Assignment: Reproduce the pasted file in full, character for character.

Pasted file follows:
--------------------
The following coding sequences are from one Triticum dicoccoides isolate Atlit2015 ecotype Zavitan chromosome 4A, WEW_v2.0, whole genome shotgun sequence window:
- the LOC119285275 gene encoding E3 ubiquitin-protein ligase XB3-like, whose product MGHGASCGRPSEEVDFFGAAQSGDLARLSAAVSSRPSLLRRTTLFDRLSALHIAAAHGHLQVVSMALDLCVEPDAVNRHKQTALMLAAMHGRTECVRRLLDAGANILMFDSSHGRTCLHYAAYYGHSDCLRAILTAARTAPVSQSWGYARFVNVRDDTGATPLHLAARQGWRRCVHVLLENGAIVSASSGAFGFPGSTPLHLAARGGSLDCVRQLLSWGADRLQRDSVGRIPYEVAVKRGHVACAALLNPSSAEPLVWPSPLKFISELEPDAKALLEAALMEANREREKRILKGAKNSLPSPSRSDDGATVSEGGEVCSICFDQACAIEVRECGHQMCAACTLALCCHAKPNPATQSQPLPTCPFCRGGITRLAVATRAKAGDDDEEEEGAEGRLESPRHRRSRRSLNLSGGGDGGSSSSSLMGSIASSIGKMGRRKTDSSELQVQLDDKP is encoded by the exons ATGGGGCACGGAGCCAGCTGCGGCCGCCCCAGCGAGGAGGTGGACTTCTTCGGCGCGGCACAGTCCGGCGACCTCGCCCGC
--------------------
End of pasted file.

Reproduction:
The following coding sequences are from one Triticum dicoccoides isolate Atlit2015 ecotype Zavitan chromosome 4A, WEW_v2.0, whole genome shotgun sequence window:
- the LOC119285275 gene encoding E3 ubiquitin-protein ligase XB3-like, whose product MGHGASCGRPSEEVDFFGAAQSGDLARLSAAVSSRPSLLRRTTLFDRLSALHIAAAHGHLQVVSMALDLCVEPDAVNRHKQTALMLAAMHGRTECVRRLLDAGANILMFDSSHGRTCLHYAAYYGHSDCLRAILTAARTAPVSQSWGYARFVNVRDDTGATPLHLAARQGWRRCVHVLLENGAIVSASSGAFGFPGSTPLHLAARGGSLDCVRQLLSWGADRLQRDSVGRIPYEVAVKRGHVACAALLNPSSAEPLVWPSPLKFISELEPDAKALLEAALMEANREREKRILKGAKNSLPSPSRSDDGATVSEGGEVCSICFDQACAIEVRECGHQMCAACTLALCCHAKPNPATQSQPLPTCPFCRGGITRLAVATRAKAGDDDEEEEGAEGRLESPRHRRSRRSLNLSGGGDGGSSSSSLMGSIASSIGKMGRRKTDSSELQVQLDDKP is encoded by the exons ATGGGGCACGGAGCCAGCTGCGGCCGCCCCAGCGAGGAGGTGGACTTCTTCGGCGCGGCACAGTCCGGCGACCTCGCCCGC